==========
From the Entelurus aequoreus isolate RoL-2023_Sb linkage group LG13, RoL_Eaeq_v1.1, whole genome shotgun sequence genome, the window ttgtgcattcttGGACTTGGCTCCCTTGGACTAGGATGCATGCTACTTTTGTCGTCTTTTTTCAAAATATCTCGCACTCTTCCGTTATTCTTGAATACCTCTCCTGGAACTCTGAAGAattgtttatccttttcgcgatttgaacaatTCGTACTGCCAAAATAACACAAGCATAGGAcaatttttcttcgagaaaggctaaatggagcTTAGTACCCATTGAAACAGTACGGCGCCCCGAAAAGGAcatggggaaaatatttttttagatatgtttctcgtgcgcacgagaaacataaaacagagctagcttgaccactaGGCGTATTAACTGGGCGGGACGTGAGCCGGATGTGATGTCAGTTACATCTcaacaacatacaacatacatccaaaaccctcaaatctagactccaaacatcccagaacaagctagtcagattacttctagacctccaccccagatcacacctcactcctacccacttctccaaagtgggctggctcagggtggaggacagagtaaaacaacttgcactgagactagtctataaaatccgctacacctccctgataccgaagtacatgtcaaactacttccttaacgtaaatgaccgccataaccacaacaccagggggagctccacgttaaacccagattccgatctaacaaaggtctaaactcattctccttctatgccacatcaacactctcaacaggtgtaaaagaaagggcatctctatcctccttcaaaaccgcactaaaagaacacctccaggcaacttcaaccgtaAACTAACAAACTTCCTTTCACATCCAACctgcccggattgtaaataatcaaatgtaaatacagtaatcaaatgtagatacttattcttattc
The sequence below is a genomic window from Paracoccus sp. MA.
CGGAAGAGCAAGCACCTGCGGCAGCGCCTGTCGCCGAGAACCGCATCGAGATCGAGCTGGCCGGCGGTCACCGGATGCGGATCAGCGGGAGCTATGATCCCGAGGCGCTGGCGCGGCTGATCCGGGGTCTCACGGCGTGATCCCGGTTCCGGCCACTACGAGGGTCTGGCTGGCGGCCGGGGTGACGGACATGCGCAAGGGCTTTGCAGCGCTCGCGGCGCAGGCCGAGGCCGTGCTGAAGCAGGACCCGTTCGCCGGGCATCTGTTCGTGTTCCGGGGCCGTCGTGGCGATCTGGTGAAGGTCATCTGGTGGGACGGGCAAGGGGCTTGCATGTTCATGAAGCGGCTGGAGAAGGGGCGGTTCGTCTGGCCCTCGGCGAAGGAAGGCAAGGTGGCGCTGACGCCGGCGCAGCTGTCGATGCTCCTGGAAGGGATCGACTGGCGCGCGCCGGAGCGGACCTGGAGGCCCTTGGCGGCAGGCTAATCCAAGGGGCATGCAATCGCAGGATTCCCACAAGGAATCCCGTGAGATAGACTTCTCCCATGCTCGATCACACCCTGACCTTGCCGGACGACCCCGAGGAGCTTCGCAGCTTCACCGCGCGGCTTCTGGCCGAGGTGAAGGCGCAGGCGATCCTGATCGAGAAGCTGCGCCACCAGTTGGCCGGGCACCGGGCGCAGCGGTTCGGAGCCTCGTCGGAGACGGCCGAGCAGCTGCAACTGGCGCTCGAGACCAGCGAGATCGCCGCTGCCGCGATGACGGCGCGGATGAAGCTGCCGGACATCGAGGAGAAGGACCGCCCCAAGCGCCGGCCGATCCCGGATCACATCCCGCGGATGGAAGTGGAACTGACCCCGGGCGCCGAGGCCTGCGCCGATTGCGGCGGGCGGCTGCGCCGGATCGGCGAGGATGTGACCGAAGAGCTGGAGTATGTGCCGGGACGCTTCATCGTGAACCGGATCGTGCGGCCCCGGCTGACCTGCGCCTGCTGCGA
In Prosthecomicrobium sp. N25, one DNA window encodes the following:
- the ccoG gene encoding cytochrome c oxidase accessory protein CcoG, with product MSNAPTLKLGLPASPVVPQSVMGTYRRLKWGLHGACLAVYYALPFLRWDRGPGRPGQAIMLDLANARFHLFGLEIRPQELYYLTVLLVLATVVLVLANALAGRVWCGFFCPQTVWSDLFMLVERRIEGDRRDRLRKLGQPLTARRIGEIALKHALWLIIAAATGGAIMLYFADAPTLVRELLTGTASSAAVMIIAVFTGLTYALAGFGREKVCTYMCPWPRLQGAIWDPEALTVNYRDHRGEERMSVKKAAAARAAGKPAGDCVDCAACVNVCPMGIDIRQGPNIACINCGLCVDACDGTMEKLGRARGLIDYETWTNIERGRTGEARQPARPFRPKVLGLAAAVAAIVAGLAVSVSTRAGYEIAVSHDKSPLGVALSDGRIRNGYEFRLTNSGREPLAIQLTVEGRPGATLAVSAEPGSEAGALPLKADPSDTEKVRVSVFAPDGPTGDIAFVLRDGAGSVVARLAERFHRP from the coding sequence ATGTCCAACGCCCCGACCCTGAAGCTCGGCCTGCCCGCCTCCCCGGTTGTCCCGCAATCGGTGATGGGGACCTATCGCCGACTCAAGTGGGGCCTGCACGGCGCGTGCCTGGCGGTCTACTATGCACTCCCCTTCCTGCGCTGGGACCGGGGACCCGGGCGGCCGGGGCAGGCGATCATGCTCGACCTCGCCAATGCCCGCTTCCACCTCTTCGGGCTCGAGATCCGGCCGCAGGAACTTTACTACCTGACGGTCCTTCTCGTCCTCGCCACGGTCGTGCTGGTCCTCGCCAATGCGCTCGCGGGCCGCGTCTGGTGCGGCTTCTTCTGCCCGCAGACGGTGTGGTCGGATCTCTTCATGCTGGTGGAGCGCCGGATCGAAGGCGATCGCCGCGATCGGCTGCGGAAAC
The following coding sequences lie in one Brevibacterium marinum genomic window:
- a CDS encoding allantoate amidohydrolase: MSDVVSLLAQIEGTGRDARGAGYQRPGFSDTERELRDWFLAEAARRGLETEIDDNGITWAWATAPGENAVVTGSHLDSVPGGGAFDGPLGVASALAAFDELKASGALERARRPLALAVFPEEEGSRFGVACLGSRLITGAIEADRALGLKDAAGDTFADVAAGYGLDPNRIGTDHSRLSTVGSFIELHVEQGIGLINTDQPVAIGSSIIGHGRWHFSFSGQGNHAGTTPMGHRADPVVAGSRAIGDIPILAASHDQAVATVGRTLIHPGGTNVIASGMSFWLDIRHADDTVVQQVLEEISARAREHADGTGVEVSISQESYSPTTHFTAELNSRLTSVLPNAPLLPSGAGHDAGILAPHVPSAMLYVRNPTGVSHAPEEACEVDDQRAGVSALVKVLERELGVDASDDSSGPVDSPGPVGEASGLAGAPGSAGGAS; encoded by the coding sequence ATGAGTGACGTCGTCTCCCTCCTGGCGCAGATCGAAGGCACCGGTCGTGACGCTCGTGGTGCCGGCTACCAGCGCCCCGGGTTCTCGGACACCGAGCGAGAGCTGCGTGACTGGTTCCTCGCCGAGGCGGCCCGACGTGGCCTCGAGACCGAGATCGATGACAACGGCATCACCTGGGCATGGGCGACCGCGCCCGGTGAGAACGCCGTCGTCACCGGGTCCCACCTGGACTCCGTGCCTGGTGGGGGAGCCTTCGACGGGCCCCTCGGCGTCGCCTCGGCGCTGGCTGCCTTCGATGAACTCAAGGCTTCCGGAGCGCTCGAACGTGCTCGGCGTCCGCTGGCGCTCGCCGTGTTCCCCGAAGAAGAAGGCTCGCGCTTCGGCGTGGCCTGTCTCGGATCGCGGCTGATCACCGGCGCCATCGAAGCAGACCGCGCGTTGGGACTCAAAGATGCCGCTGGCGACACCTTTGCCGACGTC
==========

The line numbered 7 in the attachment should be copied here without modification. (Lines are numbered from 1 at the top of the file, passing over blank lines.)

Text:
- a CDS encoding allantoate amidohydrolase: MSDVVSLLAQIEGTGRDARGAGYQRPGFSDTERELRDWFLAEAARRGLETEIDDNGITWAWATAPGENAVVTGSHLDSVPGGGAFDGPLGVASALAAFDELKASGALERARRPLALAVFPEEEGSRFGVACLGSRLITGAIEADRALGLKDAAGDTFADVAAGYGLDPNRIGTDHSRLSTVGSFIELHVEQGIGLINTDQPVAIGSSIIGHGRWHFSFSGQGNHAGTTPMGHRADPVVAGSRAIGDIPILAASHDQAVATVGRTLIHPGGTNVIASGMSFWLDIRHADDTVVQQVLEEISARAREHADGTGVEVSISQESYSPTTHFTAELNSRLTSVLPNAPLLPSGAGHDAGILAPHVPSAMLYVRNPTGVSHAPEEACEVDDQRAGVSALVKVLERELGVDASDDSSGPVDSPGPVGEASGLAGAPGSAGGAS; encoded by the coding sequence ATGAGTGACGTCGTCTCCCTCCTGGCGCAGATCGAAGGCACCGGTCGTGACGCTCGTGGTGCCGGCTACCAGCGCCCCGGGTTCTCGGACACCGAGCGAGAGCTGCGTGACTGGTTCCTCGCCGAGGCGGCCCGACGTGGCCTCGAGACCGAGATCGATGACAACGGCATCACCTGGGCATGGGCGACCGCGCCCGGTGAGAACGCCGTCGTCACCGGGTCCCACCTGGACTCCGTGCCTGGTGGGGGAGCCTTCGACGGGCCCCTCGGCGTCGCCTCGGCGCTGGCTGCCTTCGATGAACTCAAGGCTTCCGGAGCGCTCGAACGTGCTCGGCGTCCGCTGGCGCTCGCCGTGTTCCCCGAAGAAGAAGGCTCGCGCTTCGGCGTGGCCTGTCTCGGATCGCGGCTGATCACCGGCGCCATCGAAGCAGACCGCGCGTTGGGACTCAAAGATGCCGCTGGCGACACCTTTGCCGACGTC